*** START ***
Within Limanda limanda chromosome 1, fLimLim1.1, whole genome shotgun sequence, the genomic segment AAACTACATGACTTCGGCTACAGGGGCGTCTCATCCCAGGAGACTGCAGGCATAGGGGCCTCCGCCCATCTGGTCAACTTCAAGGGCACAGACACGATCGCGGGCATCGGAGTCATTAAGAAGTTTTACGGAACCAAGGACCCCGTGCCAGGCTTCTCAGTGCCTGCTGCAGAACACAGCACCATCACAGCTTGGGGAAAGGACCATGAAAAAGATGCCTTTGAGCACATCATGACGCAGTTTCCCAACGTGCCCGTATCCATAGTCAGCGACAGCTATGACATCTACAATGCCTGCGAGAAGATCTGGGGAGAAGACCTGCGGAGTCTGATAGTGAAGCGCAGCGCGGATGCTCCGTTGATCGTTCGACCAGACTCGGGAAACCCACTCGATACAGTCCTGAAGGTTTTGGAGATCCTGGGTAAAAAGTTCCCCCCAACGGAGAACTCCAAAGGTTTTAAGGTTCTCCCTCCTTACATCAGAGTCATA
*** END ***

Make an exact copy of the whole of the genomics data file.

Within Limanda limanda chromosome 1, fLimLim1.1, whole genome shotgun sequence, the genomic segment AAACTACATGACTTCGGCTACAGGGGCGTCTCATCCCAGGAGACTGCAGGCATAGGGGCCTCCGCCCATCTGGTCAACTTCAAGGGCACAGACACGATCGCGGGCATCGGAGTCATTAAGAAGTTTTACGGAACCAAGGACCCCGTGCCAGGCTTCTCAGTGCCTGCTGCAGAACACAGCACCATCACAGCTTGGGGAAAGGACCATGAAAAAGATGCCTTTGAGCACATCATGACGCAGTTTCCCAACGTGCCCGTATCCATAGTCAGCGACAGCTATGACATCTACAATGCCTGCGAGAAGATCTGGGGAGAAGACCTGCGGAGTCTGATAGTGAAGCGCAGCGCGGATGCTCCGTTGATCGTTCGACCAGACTCGGGAAACCCACTCGATACAGTCCTGAAGGTTTTGGAGATCCTGGGTAAAAAGTTCCCCCCAACGGAGAACTCCAAAGGTTTTAAGGTTCTCCCTCCTTACATCAGAGTCATA